SAD turns 100, looks to regain ground in Assembly elections - ECAS Punjab

SAD turns 100, looks to regain ground in Assembly elections

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GS Paul
Tribune News Service
Amritsar, December 14

Amid farm protests, the SAD leadership headed by Sukhbir Singh Badal commemorated the centenary of the party's foundation day by performing 'ardas' dedicated to 'sarbat da bhala' (welfare of all) and 'success of farmers' cause' at Gurdwara Gurbaksh Singh at the Golden Temple complex today.

Badals damaged Akali Dal: SAD (Amritsar)

Chandigarh: The SAD (Amritsar) on Monday extended support to the farmers' protest in Delhi and demanded an inquiry by a sitting judge into the missing 328 'saroops'. Party national general secretary Kushalpal Singh Mann said the SAD, led by the Badal family, had no right to celebrate 100 years of the Akali Dal as it had caused much damage to the soul and spirit of the party. It also criticised the Badals for supporting the farm laws initially. TNS

Giving a push for federal structure in the country, Sukhbir declared that the SAD intended to work in tandem with the like-minded regional and national parties in this direction.

Pointing out the alarming crisis following the 'anti-farm laws', he said the BJP-led Centre had not followed a federal approach through consultation and consensus and the agrarian crisis was the outcome of ill-advised and dictatorial tendencies. "The genuine federal structure was an ultimate and durable quotient against the social, political and economic crisis and the SAD will coordinate with like-minded parties to ensure establishment of a welfare state, a vision handed down to us by our Gurus," he said.

Releasing the mission statement of the

SAD, Sukhbir emphasised

the commitment to

Panthic ideals and values as the top priority.

In its centenary year, the SAD finds itself in disarray, desperately trying to regain a foothold in its home turf of Punjab following a series of sacrilege, flip-flops over exonerating the Dera Sirsa chief and lately, misappropriation of 328 'saroops' from the possession of the SGPC.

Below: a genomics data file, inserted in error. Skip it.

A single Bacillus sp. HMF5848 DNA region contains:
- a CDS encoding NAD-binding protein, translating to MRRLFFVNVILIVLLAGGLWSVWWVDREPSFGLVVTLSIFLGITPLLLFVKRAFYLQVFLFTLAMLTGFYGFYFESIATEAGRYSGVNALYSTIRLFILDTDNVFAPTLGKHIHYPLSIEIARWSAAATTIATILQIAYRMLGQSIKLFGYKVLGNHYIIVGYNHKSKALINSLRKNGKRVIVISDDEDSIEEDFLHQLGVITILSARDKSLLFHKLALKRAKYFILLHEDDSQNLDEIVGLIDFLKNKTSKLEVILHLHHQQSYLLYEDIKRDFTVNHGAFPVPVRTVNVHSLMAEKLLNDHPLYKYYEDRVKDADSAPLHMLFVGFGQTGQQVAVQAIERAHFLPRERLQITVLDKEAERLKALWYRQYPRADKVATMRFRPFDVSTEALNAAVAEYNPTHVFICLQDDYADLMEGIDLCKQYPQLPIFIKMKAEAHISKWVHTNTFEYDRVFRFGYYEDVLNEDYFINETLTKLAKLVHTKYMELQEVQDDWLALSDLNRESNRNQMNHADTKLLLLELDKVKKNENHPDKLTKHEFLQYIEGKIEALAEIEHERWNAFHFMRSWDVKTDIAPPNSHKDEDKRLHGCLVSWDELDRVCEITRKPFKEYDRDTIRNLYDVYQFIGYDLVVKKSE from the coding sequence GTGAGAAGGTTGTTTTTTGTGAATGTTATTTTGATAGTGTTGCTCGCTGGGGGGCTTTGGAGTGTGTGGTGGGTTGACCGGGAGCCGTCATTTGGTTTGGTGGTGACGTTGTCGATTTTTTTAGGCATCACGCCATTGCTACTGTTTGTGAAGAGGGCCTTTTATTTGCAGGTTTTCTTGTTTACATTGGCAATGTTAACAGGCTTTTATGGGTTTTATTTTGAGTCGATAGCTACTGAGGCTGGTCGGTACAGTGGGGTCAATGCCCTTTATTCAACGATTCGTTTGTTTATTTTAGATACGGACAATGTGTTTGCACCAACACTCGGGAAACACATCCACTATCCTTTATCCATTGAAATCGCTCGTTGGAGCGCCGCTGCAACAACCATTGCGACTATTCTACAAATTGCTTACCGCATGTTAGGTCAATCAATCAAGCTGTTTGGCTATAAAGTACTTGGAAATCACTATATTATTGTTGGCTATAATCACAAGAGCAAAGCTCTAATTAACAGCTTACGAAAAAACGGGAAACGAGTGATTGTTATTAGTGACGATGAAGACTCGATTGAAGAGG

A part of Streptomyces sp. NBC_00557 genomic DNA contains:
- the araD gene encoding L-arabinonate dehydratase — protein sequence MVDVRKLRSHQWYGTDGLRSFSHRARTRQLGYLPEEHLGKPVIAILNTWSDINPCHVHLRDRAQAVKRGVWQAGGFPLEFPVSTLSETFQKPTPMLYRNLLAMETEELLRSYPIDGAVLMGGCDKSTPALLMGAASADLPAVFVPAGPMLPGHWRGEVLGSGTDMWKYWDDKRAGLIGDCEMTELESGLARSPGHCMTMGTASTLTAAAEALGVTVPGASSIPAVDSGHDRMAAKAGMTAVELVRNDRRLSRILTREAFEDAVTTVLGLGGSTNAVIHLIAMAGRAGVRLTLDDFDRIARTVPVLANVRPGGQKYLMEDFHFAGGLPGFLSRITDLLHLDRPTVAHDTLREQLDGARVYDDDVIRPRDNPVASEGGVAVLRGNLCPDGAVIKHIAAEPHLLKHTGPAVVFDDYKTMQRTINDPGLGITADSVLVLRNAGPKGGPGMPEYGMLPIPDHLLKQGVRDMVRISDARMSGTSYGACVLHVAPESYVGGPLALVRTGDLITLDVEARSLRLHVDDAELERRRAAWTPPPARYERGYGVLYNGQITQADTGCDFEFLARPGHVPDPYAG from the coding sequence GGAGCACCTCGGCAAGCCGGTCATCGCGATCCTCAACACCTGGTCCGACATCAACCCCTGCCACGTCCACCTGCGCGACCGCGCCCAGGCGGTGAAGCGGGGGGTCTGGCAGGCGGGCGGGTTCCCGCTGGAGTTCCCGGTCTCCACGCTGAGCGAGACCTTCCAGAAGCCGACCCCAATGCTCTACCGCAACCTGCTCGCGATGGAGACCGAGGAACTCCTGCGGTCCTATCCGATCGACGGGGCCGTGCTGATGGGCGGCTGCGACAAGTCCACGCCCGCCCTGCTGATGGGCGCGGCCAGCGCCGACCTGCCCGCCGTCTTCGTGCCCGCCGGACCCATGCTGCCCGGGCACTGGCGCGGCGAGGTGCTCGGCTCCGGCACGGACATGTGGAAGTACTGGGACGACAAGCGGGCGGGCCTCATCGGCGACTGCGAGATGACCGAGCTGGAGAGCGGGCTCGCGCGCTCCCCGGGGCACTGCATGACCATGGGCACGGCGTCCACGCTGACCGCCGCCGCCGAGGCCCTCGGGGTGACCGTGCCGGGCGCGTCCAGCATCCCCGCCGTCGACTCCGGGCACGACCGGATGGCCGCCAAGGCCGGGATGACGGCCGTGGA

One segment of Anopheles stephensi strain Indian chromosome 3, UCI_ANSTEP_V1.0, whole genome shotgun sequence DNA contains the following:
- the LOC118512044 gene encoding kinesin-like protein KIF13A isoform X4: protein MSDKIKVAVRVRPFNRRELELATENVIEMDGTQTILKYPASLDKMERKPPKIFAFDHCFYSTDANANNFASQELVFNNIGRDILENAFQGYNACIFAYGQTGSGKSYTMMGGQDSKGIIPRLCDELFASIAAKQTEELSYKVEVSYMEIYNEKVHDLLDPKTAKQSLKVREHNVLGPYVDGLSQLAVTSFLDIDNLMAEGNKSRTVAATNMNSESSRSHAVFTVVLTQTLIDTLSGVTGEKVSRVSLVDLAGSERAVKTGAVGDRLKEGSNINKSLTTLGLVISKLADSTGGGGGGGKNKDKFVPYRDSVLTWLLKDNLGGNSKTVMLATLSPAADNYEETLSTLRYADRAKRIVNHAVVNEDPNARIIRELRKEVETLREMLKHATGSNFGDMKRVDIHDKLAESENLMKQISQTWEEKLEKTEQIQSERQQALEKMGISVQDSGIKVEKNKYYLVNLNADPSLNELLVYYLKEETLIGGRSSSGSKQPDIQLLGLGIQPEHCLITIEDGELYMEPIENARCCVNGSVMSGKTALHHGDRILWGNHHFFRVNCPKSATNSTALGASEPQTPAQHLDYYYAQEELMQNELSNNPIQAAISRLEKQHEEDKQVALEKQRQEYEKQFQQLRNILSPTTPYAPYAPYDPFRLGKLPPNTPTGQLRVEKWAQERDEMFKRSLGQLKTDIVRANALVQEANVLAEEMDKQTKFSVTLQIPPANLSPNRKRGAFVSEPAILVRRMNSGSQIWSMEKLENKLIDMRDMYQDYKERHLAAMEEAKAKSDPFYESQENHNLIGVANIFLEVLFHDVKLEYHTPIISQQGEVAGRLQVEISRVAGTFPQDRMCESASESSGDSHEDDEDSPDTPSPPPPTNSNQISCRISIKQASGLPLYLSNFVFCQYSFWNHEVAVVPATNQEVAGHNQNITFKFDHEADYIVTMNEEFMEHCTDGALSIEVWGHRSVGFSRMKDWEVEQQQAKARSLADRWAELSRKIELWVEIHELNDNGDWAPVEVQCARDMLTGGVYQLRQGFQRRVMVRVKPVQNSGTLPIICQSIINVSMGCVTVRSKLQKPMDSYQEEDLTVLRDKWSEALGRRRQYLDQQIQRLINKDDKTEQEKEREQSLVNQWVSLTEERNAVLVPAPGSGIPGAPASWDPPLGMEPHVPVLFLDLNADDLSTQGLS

The SAD was founded on December 14, 1920, by the Sikhs. The party was at the forefront of securing federal rights for the states and standing up for the minorities. Considering itself as the principal representative of Sikh Panth, the aim was to free gurdwaras from 'mahants' and establish supremacy of the SGPC. That goal was achieved which led to the constitution of the Sikh Gurdwara Act, 1925.

In 1966, the present Punjab was formed. The party came to power in the new Punjab in March 1967. It allied with the Bharatiya Jana Sangh, BJP's predecessor, for the first time during the Punjab Assembly elections in 1969. It formed a coalition with the BJP again in 1997 during the state elections. At the Centre, however, the SAD joined the BJP-led coalition in 1998.

With the BJP at the Centre, tension and pressure brewed up with SAD's stand on the controversial Citizenship Amendment Act, National Register of Citizens and National Population Register. Recently, the SAD walked out of the alliance over the three farm laws.

from The Tribune

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